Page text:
So it was a relatively warm day, the third day into the new year. 22°F. Still cold, yes, but not bitter cold; walking outside wasn’t painful. I still had the idea to put on gloves, since yesterday, due to the low humidity with the cold; a few fissures have formed on the back of some of my fingers. (Some spots of blood.)
It seems the warmth contributed to how I slept for maybe 9 hours. (Not that my memory or thinking is sharp.)
It had been around zero Fahrenheit for days, and it shows.
The icicles in this photo would be longer if we weren’t breaking them. I spent some time removing ice and snow from tree branches hanging low due to frozen water weight; one branch around back was up to around head level after I was done with it. The small porch tree also has its share of ice, as you can (partly) see above.
A larger tree along the path had already lost enough ice and snow thru melting to be well over our heads. The weather (and our own actions, moving branches out of the way) left a lot of small debris.
Tuesday was still a cold, droopy Winter mess scene.
Icicles had been forming all over the place; Wednesday, I found that some have dropped.
All this warmth, of course, isn’t going to last. There is a winter storm approaching. Meteorologists call what has been forming a “Bomb Cyclone.” Much of the world is hot, while north America is cold. There’s snow in Florida. A frozen switch (or the confusion of one) in Savannah led to a train derailment. This storm weather comes almost exactly 20 years after the 1998 ice storm that left millions without power for days upon days and cost billions of dollars in damage.
So… soon people in the northeast (including me) are going to be seeing more of this stuff and then some.
And less of the sun…
…and the moon. And no, I didn’t bother to take a photo of the January 1 supermoon; it was way too @%!#ing cold for that.
We’ll see, about the storm, how bad it will be for us.
Wish us luck! 🙂
Well, that’s it for now. I have more December photos to share, but it’s now 3 in the morning, and I would like to get something up before the power potentially goes out.
It was the greatest Christmas present Maine could offer: a snowstorm. (It would also be noted that ‘great’ can mean ‘greatly bad.’ …And also we weren’t the only state to be hit with snow; Pennsylvania just got 53″ over two days.)
But I’ll start with the more peaceful aspects of the past few days.
When you live around trees, you’re bound to see the transitions of their leaves, their fruit, etc. But even if you regularly engage in photography, you still may miss the best moments to capture the colors. Windows of opportunity can be short; I was lucky to capture some reds last year.
This year, the reds hit brown by the time I got there. (Of course, it’s November now.)
It was a dark and stormy night; the rain fell in torrents — except at occasional intervals, when it was checked by a violent gust of wind which swept up the streets. —Paul Clifford, Edward Bulwer-Lytton.
(And, oh, were the winds intense, Sunday! I was afraid it was going to leak again.)
As you can see by the title, this isn’t part III of Winds of Change (which, unbeknownst to me, was a title of a song). That’s because the power has been restored. (Yay! I can finally write a complete post on the PC. In theory. And take a shower.) It came back on just before noon, making the time “off” about 2 days and 11 hours.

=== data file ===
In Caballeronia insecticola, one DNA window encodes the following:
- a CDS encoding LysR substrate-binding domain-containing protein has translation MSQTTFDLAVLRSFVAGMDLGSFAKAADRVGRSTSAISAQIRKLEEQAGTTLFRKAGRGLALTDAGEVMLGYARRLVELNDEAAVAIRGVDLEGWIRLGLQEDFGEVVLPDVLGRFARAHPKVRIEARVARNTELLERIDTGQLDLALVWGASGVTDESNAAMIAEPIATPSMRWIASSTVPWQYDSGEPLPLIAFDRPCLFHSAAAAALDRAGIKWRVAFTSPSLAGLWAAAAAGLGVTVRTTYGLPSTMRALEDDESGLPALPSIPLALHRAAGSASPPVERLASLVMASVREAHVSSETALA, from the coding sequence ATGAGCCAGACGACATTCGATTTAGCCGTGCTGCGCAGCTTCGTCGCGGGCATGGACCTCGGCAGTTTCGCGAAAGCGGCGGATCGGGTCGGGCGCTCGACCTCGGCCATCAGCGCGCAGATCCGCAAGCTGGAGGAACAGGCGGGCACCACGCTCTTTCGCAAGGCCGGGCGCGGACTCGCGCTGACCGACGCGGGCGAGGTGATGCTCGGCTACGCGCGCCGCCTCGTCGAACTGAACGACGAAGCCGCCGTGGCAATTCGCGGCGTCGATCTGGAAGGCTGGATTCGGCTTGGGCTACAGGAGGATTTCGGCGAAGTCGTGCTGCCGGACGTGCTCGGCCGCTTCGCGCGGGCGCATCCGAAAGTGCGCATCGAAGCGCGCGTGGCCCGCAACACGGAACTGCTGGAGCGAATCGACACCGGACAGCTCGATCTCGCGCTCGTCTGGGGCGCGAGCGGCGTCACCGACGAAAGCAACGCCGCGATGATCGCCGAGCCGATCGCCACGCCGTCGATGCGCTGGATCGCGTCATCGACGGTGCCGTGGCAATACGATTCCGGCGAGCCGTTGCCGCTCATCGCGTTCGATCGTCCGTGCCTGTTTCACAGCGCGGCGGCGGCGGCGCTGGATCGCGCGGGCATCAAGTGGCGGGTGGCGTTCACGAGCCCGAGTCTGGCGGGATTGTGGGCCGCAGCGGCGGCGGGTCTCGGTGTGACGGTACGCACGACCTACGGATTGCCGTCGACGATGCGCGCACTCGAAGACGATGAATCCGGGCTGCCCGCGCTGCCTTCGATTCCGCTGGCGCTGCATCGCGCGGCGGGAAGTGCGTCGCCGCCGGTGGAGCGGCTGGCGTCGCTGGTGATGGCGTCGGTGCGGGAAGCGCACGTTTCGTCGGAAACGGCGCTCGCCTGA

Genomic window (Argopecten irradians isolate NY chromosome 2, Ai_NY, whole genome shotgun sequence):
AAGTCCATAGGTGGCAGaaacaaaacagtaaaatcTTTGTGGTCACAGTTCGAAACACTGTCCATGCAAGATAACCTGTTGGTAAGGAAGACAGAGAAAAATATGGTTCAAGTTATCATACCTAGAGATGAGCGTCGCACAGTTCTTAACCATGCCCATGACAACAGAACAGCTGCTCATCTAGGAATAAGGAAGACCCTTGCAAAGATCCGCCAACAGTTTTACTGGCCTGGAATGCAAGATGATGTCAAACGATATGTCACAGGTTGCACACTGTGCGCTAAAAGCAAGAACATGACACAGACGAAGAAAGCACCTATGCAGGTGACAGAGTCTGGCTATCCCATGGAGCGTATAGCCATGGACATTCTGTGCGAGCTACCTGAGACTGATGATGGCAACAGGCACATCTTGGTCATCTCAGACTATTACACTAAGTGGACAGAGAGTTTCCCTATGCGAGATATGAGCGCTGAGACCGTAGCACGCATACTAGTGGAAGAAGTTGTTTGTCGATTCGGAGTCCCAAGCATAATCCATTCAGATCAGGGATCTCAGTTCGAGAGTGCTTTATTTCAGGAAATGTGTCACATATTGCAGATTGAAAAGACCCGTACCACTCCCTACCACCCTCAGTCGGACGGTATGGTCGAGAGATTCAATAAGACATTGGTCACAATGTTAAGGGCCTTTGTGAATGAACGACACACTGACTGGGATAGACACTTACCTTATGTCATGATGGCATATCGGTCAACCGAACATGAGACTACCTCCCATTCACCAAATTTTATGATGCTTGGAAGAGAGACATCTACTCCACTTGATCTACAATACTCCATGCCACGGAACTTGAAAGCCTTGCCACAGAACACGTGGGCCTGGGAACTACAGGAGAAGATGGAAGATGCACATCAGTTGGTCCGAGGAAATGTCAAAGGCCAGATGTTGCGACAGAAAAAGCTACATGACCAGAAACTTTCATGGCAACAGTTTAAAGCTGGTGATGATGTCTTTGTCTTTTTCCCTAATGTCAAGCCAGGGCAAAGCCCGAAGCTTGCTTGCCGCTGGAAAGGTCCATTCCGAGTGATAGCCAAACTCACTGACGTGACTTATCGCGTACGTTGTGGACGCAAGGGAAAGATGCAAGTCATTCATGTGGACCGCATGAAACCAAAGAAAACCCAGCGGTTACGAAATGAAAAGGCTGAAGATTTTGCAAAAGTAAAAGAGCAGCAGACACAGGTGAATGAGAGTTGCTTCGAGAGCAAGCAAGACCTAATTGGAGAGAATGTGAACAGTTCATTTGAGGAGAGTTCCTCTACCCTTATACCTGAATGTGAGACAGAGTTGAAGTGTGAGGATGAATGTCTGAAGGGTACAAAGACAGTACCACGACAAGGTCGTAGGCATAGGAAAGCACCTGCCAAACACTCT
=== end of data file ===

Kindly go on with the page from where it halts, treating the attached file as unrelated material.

Now, this wasn’t ice storm of 1998 bad, which knocked us out for five days (worse for others) and tested our versatility in different ways. (Winter in Maine.) Being into electronics at the time, I wired batteries to lights taped to the wall, and even powered a CFL (via inverter). The lack of heat was the bigger problem. This decade’s problem: we have batteries in the living room we need to recycle.
Half of the season is already over. (In the U.S., anyway.) And I checked, mathematically: the midpoint was August 7… at around 2 in the morning.
The yellowing is more apparent now in the second half.
To update you on things, I’m still having trouble sleeping. But I’ve had good days. Seven hours total this morning.
No squirrels in the ceiling so far, thank god. Maybe they finally “got it” that it’s not worth it. This one—above—barked at me; later, two barked at each other. And, on my daily walk, I hear little chipmunks hiding from me… into the cracks of the side of the house. Continue reading Midsummer vegetation→
The difference five months makes. This is the trail that runs next to the house.
Last time on this blog, the area was covered in snow; now, it’s green with vegetation. Or, as one commenter put it: lush. This Monday, I was a bit annoyed with the stagnation in the house— being unable to deal with the squirrel that’s in our roof, for one; I stormed out.
I soon returned to grab the iPhone to take some pictures of the trail for the day.
So I managed to attend Saturday group. It seemed more welcoming this time around, and I responded to questions from across the room, though few. I know it doesn’t sound like much of an accomplishment to speak up, but it was better than not responding at all, which happened in a past month… probably last year.
God, so much time has passed so fast.
Time becomes a blur when you avoid the difficulties of the day. But I know time isn’t lost; the memories can become compartmentalized, harder to access when less involved or interconnected.
During break, virtually everyone left the room. Some walked outside; I did just that. It was an opportunity to get better, newer photos of the park area. Continue reading Ratfish→